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Philosophy of Language


Admission requirements

This course is only accessible to:

  • Bachelor's students in Philosophy who have passed the first year and have furthermore obtained at least 10 EC of the compulsory components of the second year, including: Wetenschapsfilosofie or Philosophy of Science, and Analytische filosofie or Language and Thought.

  • Pre-master’s students in Philosophy who are in possession of an admission statement, and for whom this course is part of their programme.


How do linguistic expressions become meaningful? Which role do grammatical rules and context play in interpreting signs? One dominant approach in the analytic philosophy of language (from Wittgenstein’s Tractatus onwards) is that to understand a sentence means to know when it is true, as well as that the meaning of an expression is constituted by what it refers to. In this course we will look at a historical context of the truth-conditional, referentialist theory of meaning and we will try to understand what prompted other alternative approaches to meaning (e.g. use-based theories, contextualism, aboutness, internalist semantics). We start by focusing on an important historical debate between Frege and the formalists (Grundgesetze der Arithmetik, vol 2) and continue by examining Wittgenstein’s critical response (Wittgenstein and the Vienna Circle, Voices of Wittgenstein). Further will look at how Wittgenstein developed his idea of rule governed language games in a dialogue with Frege (The Big typescript, Philosophical Investigations). We will also look at some recent debates concerning meaning and reference, notably Chomsky’s intermalist semantics, contextualist theories of meaning, Fodor’s language of thought hypothesis and the theories of aboutness. We will also explore some connections between Wittgenstein’s philosophical methodology and recent topics in conceptual engineering.

In this course we will use extracts from the books of Frege, Wittgenstein, Chomsky and Fodor, as well as a number of recent research articles on the topics covered in the course.

Course objectives

Students who successfully complete the course will have:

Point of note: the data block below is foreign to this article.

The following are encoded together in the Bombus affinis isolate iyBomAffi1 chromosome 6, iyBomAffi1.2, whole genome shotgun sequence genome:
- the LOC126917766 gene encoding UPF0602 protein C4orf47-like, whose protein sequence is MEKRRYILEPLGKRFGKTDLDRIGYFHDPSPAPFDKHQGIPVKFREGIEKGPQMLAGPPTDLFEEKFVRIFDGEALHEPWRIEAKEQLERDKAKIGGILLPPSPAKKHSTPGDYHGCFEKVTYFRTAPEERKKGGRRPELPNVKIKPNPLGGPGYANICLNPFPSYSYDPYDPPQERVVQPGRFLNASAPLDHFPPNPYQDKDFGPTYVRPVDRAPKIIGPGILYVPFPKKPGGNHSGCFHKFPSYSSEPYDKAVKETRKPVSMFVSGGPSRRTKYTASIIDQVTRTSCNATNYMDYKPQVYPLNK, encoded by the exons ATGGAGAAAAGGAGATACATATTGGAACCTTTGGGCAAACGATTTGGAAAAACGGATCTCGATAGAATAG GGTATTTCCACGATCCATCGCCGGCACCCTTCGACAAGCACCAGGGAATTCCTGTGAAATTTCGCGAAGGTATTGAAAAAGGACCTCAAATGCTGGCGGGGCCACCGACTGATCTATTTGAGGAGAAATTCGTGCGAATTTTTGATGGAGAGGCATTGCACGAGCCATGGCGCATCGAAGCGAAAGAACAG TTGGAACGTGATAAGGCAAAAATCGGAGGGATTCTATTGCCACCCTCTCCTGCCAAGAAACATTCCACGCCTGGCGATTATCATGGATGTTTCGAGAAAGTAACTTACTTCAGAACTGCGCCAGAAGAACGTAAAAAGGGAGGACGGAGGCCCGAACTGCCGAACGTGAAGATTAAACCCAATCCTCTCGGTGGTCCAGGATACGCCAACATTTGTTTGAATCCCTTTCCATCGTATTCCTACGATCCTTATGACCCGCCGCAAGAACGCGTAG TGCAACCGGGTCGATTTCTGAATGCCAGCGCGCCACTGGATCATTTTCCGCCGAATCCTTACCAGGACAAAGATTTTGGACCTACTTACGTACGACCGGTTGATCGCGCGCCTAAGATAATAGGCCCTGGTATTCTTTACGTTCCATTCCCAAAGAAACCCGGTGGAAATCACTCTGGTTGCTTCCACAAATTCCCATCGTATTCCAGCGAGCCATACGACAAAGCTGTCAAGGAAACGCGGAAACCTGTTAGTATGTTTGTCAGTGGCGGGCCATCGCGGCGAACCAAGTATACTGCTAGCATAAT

• established in-depth knowledge of historical and contemporary topics in philosophy of language;

  • reached familiarity with Frege's, Wittgenstein's, and a number of recent views on metasemantics.

Students who successfully complete the course will:

  • be able to engage in current research and discussion in philosophy of language;

  • have developed advanced research skills through oral presentations and writing assignments.


The timetables are available through My Timetable.

Mode of instruction

  • Seminars

Class attendance is required.

Assessment method


  • Paper

  • Oral presentation

  • Active participation in class (quiz, discussion) and oral presentation is required for admission to the final exam


The final mark for the course is established by determining the weighted average of two subtests:

  • Paper (80%)

  • Oral presentation (20%)


To be announced.

Inspection and feedback

How and when an exam review will take place will be disclosed together with the publication of the exam results at the latest. If a student requests a review within 30 days after publication of the exam results, an exam review will have to be organized.

Reading list

We will use extracts from:

  • Ludwig Wittgenstein, Tractatus Logico Philosophicus, Wittgenstein and Vienna Circle, The Voices of Wittgenstein, Philosophical Investigations.

  • Gottlob Frege, Frege Against the Formalists: A Translation of Part of Grundgesetze der Arithmetik.

  • Noam Chomsky, New Horizons.

  • Fodor, LOT 2, Hume Variations

  • Selected journal articles
    All extracts and journal articles are available in the electronic form (or in the University library).


Enrolment through uSis for this course is not possible. Students are requested to submit their preferences for the third-year electives by means of an online registration form. They will receive the instruction and online registration form by email (uMail account); in June for courses scheduled in semester 1, and in December for courses scheduled in semester 2. Registration in uSis will be taken care of by the Education Administration Office.


  • For substantive questions, contact the lecturer listed in the information bar at the right hand side of the page.

  • For questions about enrolment, admission, etc., contact the Education Administration Office Huizinga


Not applicable.